Michael Guiffré, a partner in the firm’s Washington office, was quoted by the Associated Press on Friday, July 17, 2009, in a story about the Department of Homeland Security’s decision to build a multimillion dollar bio-agra defense laboratory in the middle of a tornado-prone area of Kansas. The story was picked up by newspapers across the country, including the New York Times, Boston Globe, Dallas Morning News and Washington Post.
Judge Mary Ellen Coster Williams of the United States Court of Federal Claims dismissed a lawsuit filed against the government, saying it was premature. She dismissed it without prejudice, opening the way for the Texas Bio- and Agro-Defense Consortium to refile the lawsuit later if the department breaks ground on the facility in Kansas, the Associated Press reported.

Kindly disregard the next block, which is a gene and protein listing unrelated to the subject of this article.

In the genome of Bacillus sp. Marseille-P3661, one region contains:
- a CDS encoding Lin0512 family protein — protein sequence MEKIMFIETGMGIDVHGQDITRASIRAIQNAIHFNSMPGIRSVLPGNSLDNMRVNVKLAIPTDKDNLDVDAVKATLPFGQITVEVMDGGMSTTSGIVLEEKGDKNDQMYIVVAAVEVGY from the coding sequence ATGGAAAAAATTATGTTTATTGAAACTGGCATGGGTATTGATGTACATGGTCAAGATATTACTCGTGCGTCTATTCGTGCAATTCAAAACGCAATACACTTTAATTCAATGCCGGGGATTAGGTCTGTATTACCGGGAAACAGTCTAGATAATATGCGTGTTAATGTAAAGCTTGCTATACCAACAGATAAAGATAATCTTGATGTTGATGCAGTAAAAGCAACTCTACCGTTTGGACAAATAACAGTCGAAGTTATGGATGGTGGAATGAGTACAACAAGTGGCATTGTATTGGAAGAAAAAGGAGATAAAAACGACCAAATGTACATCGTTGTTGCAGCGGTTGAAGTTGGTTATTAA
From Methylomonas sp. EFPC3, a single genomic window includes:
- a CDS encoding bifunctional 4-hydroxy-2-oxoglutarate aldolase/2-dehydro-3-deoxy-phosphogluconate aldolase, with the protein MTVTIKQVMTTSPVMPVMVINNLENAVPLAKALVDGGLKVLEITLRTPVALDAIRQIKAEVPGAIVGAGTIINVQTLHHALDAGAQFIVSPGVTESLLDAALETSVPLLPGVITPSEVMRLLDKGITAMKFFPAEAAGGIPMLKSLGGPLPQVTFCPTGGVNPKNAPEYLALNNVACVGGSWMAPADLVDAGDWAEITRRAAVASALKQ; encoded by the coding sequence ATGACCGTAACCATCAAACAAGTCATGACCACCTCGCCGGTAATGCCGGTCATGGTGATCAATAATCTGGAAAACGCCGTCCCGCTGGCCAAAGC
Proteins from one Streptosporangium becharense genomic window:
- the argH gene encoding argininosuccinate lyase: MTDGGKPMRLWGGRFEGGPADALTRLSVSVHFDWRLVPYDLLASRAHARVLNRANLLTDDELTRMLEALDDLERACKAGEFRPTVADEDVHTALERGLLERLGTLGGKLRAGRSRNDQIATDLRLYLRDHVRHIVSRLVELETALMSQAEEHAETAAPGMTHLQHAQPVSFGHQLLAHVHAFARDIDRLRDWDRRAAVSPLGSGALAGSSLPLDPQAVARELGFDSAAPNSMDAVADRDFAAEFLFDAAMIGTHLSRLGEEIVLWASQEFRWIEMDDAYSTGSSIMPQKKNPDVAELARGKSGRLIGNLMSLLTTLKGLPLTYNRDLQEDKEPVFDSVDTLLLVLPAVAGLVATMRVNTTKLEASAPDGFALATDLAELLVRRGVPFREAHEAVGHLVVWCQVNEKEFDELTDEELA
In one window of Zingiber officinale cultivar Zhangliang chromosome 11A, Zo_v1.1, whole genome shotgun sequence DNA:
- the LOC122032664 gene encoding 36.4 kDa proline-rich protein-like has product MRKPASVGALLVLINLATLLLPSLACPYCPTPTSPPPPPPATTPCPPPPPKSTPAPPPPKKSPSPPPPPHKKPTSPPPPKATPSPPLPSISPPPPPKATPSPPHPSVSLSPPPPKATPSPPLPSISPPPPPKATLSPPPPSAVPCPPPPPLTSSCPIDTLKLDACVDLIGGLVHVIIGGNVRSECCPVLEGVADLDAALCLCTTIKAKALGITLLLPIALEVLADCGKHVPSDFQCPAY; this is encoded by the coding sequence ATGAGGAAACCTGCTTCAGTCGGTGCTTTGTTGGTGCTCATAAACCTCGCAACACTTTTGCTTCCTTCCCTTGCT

The Kansas Board of Regents has agreed to provide the land, but the Homeland Security Department has not signed that agreement. “Instead of saying ‘no,’ the court simply said ‘not yet,’ ” said Mr. Guiffré, who represents the Texas group. “We’ll be right back where we started as soon as DHS figures out what it is doing.”
The Texas group had contended that the department ignored the region’s high risk of tornadoes and that the site selection had been tainted by politics.